So far we’ve given you a lot of rules about what not to eat, so you might be asking yourself just what the heck you can eat. We’re glad you asked! The good news is that a diet that consists of whole non-processed foods like fruits, vegetables, plant or animal protein, and sources of non-wheat carbohydrates (like brown rice or quinoa) are all perfectly fine to eat when you’re on a gluten free diet. This diet is not only appropriate for those avoiding gluten, but is the healthiest diet for everyone, including people with or without diabetes. If you don’t have Celiac disease there is no need to avoid eating wheat or other gluten-containing foods, but these foods shouldn’t make up the bulk of your diet. Especially for those of us living with diabetes, we need to be mindful of our carbohydrate consumption because our bodies simply can’t handle very large amounts. That being said, you can enjoy your slice of bread or bowl of pasta if those foods work for your body and make you feel good—just make sure you include mostly whole, nutritionally dense foods like veggies, fruits, and proteins along with it.

Lastly, we want to briefly discuss the importance of diagnosing Celiac disease, as there are many long-term health conditions that can result from undiagnosed instances of Celiac. Many people experiencing symptoms don’t realize that they have Celiac and might be dealing with these issues as a result:

  • iron deficiency anemia
  • early onset osteoporosis or osteopenia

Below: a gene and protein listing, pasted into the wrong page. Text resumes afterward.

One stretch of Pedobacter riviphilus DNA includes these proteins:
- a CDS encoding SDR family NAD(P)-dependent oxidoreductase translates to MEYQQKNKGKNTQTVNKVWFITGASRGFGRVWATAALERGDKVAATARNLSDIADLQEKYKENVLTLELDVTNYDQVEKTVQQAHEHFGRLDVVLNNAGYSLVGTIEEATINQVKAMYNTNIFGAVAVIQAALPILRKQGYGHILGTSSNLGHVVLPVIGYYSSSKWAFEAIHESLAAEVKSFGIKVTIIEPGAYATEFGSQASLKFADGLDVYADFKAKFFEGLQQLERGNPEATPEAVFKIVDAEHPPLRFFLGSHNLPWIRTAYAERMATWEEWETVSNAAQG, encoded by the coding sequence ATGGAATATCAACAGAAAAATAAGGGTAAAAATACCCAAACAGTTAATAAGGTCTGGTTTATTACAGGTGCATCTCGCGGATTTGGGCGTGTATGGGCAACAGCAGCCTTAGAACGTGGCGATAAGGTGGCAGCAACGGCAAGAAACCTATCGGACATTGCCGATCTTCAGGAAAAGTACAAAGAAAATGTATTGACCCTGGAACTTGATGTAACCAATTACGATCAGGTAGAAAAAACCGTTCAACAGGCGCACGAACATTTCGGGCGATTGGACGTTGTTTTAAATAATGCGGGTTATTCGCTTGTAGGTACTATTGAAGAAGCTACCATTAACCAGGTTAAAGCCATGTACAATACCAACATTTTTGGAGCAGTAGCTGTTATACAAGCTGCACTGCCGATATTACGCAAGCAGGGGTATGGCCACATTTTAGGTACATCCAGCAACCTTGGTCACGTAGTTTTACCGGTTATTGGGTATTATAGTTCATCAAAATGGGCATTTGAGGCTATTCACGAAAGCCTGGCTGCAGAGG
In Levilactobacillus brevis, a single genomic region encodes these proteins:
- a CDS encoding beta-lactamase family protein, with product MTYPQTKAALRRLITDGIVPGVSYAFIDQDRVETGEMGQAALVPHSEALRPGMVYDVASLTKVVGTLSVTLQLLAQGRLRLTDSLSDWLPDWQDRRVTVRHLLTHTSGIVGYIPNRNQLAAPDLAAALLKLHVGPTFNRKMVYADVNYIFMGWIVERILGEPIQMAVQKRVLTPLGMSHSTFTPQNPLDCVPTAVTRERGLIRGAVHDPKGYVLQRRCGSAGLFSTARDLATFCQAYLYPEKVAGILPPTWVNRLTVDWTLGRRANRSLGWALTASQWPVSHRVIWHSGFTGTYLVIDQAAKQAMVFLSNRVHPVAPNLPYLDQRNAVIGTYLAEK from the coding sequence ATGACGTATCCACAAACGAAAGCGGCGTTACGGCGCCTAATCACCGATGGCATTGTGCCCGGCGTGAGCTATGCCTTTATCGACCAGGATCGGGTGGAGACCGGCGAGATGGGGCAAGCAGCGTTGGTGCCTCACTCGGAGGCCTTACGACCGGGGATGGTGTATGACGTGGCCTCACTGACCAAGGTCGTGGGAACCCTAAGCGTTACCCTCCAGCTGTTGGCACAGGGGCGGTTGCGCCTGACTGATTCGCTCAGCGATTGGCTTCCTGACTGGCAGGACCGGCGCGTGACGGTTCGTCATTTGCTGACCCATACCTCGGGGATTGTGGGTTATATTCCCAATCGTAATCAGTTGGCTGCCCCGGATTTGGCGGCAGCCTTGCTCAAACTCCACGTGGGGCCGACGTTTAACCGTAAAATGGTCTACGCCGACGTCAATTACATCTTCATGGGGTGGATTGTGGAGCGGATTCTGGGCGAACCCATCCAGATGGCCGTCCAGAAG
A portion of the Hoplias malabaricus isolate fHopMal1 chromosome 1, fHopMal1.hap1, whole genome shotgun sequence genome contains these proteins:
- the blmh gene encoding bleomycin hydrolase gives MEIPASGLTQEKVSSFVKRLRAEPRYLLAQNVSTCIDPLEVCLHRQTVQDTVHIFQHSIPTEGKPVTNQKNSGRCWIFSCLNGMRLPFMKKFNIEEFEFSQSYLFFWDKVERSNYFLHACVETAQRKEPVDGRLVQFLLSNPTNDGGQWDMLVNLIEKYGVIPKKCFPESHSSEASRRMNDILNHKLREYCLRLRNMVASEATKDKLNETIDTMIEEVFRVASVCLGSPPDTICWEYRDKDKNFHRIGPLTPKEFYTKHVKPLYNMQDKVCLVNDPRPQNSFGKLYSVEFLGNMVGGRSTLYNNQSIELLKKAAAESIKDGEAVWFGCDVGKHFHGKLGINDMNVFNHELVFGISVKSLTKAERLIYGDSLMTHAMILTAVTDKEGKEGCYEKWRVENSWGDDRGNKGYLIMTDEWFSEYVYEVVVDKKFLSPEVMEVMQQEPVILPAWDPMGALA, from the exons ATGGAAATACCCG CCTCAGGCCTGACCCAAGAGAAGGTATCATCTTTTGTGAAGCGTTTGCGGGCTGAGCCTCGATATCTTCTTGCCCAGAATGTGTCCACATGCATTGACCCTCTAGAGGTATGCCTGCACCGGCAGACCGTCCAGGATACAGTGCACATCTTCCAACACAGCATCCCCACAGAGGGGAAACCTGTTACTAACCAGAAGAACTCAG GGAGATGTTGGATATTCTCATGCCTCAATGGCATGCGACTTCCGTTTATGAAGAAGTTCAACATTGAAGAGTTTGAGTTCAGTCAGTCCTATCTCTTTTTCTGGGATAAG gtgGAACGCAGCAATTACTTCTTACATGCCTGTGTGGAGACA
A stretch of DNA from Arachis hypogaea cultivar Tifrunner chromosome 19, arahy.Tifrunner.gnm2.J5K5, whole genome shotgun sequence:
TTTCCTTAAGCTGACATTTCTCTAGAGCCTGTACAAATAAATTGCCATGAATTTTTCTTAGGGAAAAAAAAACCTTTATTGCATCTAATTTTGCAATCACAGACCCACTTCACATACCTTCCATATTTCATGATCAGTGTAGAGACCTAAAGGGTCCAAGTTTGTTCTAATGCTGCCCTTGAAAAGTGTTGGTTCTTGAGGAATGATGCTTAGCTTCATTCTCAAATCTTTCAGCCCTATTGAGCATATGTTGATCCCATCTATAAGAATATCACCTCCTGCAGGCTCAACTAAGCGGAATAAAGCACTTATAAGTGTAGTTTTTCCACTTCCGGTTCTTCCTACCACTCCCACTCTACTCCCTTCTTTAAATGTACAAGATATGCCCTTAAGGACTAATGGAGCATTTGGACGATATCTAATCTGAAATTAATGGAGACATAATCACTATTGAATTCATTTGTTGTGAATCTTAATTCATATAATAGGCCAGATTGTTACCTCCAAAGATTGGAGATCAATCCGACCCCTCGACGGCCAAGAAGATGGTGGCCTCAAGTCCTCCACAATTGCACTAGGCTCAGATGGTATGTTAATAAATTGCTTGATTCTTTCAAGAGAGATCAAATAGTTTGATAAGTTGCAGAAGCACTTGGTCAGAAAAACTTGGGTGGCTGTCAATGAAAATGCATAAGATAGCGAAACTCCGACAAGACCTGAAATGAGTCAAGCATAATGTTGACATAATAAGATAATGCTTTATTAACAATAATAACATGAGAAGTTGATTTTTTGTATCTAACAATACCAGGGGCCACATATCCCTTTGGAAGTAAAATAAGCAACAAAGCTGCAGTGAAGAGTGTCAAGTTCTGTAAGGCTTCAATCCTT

• infertility and miscarriage
  • lactose intolerance
  • vitamin and mineral deficiencies
  • ventral and peripheral nervous system disorders
  • pancreatic insufficiency
  • intestinal lymphomas and other GI cancers (malignancies)
  • gall bladder malfunction
  • neurological manifestations, including ataxia, epileptic seizures, dementia, migraine, neuropathy, myopathy, and multifocal leucoencephalopathy

If you are experiencing any of these conditions or any of the symptoms we discussed above, see your doctor immediately and ask if you can get screened with a blood test. It is important that if you do suspect you have Celiac, that you do NOT stop eating gluten. Your doctor will want to confirm your blood test with an endoscopy to check for any damage in your small intestine. The intestinal wall needs to be exposed to gluten to show visible damage—the exposure causes the fingerlike projections in the intestine, called villi, to become flattened out, which will confirm a positive diagnosis of Celiac disease. Once it has been confirmed by your doctor, he or she will then instruct you to remove gluten from your diet so the villi can heal. Remember that not everyone with diabetes will develop Celiac disease—you must be genetically predisposed to it. If you do have Celiac, though, once you begin eating a gluten free diet, you will notice how much better you feel and how much better your diabetes will be managed as well.

By: Lauren Szalkiewicz and LaurieAnn Scher, MS, RD, CDE